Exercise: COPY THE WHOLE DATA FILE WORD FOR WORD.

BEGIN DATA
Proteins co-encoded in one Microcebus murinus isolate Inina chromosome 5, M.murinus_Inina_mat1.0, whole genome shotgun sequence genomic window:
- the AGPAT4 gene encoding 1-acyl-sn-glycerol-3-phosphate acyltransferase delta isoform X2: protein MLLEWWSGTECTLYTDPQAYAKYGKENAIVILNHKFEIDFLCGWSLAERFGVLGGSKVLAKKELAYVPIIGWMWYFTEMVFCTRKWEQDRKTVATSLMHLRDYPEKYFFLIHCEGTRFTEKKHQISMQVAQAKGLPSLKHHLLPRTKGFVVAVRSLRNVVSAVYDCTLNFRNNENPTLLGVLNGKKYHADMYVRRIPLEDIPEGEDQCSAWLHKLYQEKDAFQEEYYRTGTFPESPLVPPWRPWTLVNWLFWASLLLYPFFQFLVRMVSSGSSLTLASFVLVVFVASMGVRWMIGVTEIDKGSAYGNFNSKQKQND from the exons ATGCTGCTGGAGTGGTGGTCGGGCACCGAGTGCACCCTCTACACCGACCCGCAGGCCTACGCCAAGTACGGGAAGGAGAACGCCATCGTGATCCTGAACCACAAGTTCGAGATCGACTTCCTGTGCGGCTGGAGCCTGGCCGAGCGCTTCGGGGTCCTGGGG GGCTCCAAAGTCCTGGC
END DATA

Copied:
Proteins co-encoded in one Microcebus murinus isolate Inina chromosome 5, M.murinus_Inina_mat1.0, whole genome shotgun sequence genomic window:
- the AGPAT4 gene encoding 1-acyl-sn-glycerol-3-phosphate acyltransferase delta isoform X2: protein MLLEWWSGTECTLYTDPQAYAKYGKENAIVILNHKFEIDFLCGWSLAERFGVLGGSKVLAKKELAYVPIIGWMWYFTEMVFCTRKWEQDRKTVATSLMHLRDYPEKYFFLIHCEGTRFTEKKHQISMQVAQAKGLPSLKHHLLPRTKGFVVAVRSLRNVVSAVYDCTLNFRNNENPTLLGVLNGKKYHADMYVRRIPLEDIPEGEDQCSAWLHKLYQEKDAFQEEYYRTGTFPESPLVPPWRPWTLVNWLFWASLLLYPFFQFLVRMVSSGSSLTLASFVLVVFVASMGVRWMIGVTEIDKGSAYGNFNSKQKQND from the exons ATGCTGCTGGAGTGGTGGTCGGGCACCGAGTGCACCCTCTACACCGACCCGCAGGCCTACGCCAAGTACGGGAAGGAGAACGCCATCGTGATCCTGAACCACAAGTTCGAGATCGACTTCCTGTGCGGCTGGAGCCTGGCCGAGCGCTTCGGGGTCCTGGGG GGCTCCAAAGTCCTGGC